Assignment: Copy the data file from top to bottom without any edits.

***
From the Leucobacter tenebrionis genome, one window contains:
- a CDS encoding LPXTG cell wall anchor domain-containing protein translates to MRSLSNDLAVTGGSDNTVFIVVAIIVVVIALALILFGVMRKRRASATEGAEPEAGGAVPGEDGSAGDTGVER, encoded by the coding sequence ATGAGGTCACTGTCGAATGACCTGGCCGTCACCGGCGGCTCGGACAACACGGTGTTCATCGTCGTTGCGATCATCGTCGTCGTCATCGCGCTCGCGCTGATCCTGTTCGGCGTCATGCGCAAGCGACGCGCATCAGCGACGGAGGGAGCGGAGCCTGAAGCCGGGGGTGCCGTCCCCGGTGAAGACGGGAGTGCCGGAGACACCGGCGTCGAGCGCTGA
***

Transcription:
From the Leucobacter tenebrionis genome, one window contains:
- a CDS encoding LPXTG cell wall anchor domain-containing protein translates to MRSLSNDLAVTGGSDNTVFIVVAIIVVVIALALILFGVMRKRRASATEGAEPEAGGAVPGEDGSAGDTGVER, encoded by the coding sequence ATGAGGTCACTGTCGAATGACCTGGCCGTCACCGGCGGCTCGGACAACACGGTGTTCATCGTCGTTGCGATCATCGTCGTCGTCATCGCGCTCGCGCTGATCCTGTTCGGCGTCATGCGCAAGCGACGCGCATCAGCGACGGAGGGAGCGGAGCCTGAAGCCGGGGGTGCCGTCCCCGGTGAAGACGGGAGTGCCGGAGACACCGGCGTCGAGCGCTGA